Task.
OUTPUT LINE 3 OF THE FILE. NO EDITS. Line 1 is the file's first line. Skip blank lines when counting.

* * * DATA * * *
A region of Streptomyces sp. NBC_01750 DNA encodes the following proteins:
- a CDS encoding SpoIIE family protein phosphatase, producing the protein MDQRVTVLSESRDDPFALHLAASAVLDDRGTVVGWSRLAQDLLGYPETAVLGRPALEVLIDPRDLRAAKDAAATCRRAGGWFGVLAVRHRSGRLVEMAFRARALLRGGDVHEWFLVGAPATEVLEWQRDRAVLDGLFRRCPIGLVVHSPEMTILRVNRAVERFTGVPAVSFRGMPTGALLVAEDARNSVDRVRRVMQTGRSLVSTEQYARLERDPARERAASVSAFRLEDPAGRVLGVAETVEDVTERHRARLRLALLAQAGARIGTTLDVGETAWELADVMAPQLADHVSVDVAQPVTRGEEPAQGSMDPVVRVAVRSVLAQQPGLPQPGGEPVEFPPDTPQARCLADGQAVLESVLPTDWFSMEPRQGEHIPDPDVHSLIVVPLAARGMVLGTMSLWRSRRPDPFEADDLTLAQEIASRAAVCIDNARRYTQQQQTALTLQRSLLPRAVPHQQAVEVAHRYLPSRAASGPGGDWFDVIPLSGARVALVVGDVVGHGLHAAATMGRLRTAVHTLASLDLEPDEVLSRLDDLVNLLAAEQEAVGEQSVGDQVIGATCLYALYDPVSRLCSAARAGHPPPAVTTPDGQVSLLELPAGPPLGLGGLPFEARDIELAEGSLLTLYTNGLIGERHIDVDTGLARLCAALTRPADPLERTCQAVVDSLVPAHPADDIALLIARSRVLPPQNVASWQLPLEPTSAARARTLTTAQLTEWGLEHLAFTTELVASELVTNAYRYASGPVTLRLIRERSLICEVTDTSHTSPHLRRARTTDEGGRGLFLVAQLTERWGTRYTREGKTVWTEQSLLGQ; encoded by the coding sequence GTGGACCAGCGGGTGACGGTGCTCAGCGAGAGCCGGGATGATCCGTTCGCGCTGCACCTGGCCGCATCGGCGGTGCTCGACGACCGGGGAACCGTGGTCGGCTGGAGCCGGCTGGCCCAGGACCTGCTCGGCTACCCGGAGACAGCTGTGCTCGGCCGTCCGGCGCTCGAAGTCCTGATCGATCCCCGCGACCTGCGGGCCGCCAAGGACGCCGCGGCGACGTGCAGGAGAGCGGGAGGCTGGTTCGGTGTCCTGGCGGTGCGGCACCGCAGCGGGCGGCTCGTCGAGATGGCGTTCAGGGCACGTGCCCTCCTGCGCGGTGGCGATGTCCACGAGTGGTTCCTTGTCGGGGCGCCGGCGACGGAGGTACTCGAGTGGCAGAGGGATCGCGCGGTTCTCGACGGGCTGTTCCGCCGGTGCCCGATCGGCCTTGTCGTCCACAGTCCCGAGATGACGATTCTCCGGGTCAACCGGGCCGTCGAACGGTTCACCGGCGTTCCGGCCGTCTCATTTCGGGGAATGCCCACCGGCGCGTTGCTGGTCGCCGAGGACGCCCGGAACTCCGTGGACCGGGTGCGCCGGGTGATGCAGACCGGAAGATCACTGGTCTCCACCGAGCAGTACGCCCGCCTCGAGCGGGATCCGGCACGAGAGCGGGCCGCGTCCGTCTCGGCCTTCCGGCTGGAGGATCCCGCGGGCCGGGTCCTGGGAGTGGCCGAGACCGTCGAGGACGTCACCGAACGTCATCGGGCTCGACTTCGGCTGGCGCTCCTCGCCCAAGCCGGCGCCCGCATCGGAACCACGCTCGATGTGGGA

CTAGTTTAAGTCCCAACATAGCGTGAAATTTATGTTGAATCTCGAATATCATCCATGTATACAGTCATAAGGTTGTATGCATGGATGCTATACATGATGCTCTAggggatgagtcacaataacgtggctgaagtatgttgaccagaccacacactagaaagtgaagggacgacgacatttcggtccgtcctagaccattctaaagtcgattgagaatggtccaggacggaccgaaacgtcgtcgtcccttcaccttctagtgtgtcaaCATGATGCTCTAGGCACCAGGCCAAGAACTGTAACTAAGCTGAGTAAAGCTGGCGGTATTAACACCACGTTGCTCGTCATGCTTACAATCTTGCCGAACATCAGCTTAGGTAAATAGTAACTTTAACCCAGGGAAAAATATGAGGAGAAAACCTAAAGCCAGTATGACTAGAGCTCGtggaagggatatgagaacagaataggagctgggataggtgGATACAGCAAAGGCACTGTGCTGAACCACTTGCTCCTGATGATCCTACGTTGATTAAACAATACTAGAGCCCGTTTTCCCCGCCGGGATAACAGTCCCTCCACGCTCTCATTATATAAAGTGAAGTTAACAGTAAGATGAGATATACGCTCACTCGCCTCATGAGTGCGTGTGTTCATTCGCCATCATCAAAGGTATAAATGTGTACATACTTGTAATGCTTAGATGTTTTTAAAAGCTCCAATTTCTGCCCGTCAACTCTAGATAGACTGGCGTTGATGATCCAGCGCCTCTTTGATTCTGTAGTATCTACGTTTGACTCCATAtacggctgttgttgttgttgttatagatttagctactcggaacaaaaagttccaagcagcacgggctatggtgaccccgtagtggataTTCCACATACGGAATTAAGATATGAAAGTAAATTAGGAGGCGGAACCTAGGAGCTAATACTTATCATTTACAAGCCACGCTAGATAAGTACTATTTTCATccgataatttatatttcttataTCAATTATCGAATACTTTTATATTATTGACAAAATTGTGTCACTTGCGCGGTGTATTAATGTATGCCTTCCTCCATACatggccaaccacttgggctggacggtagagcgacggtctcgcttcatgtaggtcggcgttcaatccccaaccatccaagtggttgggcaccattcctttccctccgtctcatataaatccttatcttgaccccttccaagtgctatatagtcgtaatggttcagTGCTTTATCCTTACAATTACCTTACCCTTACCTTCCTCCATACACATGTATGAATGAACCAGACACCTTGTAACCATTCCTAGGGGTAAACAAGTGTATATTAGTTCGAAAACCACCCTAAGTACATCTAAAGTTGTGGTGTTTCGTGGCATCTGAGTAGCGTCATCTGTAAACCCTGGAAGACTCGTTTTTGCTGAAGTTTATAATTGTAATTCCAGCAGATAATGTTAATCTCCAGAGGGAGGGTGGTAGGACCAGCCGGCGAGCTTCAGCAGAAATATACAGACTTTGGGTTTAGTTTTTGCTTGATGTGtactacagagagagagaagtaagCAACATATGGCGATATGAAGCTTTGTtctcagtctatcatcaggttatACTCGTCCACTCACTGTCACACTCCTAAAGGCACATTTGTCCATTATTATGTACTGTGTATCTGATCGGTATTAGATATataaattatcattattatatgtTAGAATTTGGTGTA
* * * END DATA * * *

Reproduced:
CTAGTTTAAGTCCCAACATAGCGTGAAATTTATGTTGAATCTCGAATATCATCCATGTATACAGTCATAAGGTTGTATGCATGGATGCTATACATGATGCTCTAggggatgagtcacaataacgtggctgaagtatgttgaccagaccacacactagaaagtgaagggacgacgacatttcggtccgtcctagaccattctaaagtcgattgagaatggtccaggacggaccgaaacgtcgtcgtcccttcaccttctagtgtgtcaaCATGATGCTCTAGGCACCAGGCCAAGAACTGTAACTAAGCTGAGTAAAGCTGGCGGTATTAACACCACGTTGCTCGTCATGCTTACAATCTTGCCGAACATCAGCTTAGGTAAATAGTAACTTTAACCCAGGGAAAAATATGAGGAGAAAACCTAAAGCCAGTATGACTAGAGCTCGtggaagggatatgagaacagaataggagctgggataggtgGATACAGCAAAGGCACTGTGCTGAACCACTTGCTCCTGATGATCCTACGTTGATTAAACAATACTAGAGCCCGTTTTCCCCGCCGGGATAACAGTCCCTCCACGCTCTCATTATATAAAGTGAAGTTAACAGTAAGATGAGATATACGCTCACTCGCCTCATGAGTGCGTGTGTTCATTCGCCATCATCAAAGGTATAAATGTGTACATACTTGTAATGCTTAGATGTTTTTAAAAGCTCCAATTTCTGCCCGTCAACTCTAGATAGACTGGCGTTGATGATCCAGCGCCTCTTTGATTCTGTAGTATCTACGTTTGACTCCATAtacggctgttgttgttgttgttatagatttagctactcggaacaaaaagttccaagcagcacgggctatggtgaccccgtagtggataTTCCACATACGGAATTAAGATATGAAAGTAAATTAGGAGGCGGAACCTAGGAGCTAATACTTATCATTTACAAGCCACGCTAGATAAGTACTATTTTCATccgataatttatatttcttataTCAATTATCGAATACTTTTATATTATTGACAAAATTGTGTCACTTGCGCGGTGTATTAATGTATGCCTTCCTCCATACatggccaaccacttgggctggacggtagagcgacggtctcgcttcatgtaggtcggcgttcaatccccaaccatccaagtggttgggcaccattcctttccctccgtctcatataaatccttatcttgaccccttccaagtgctatatagtcgtaatggttcagTGCTTTATCCTTACAATTACCTTACCCTTACCTTCCTCCATACACATGTATGAATGAACCAGACACCTTGTAACCATTCCTAGGGGTAAACAAGTGTATATTAGTTCGAAAACCACCCTAAGTACATCTAAAGTTGTGGTGTTTCGTGGCATCTGAGTAGCGTCATCTGTAAACCCTGGAAGACTCGTTTTTGCTGAAGTTTATAATTGTAATTCCAGCAGATAATGTTAATCTCCAGAGGGAGGGTGGTAGGACCAGCCGGCGAGCTTCAGCAGAAATATACAGACTTTGGGTTTAGTTTTTGCTTGATGTGtactacagagagagagaagtaagCAACATATGGCGATATGAAGCTTTGTtctcagtctatcatcaggttatACTCGTCCACTCACTGTCACACTCCTAAAGGCACATTTGTCCATTATTATGTACTGTGTATCTGATCGGTATTAGATATataaattatcattattatatgtTAGAATTTGGTGTA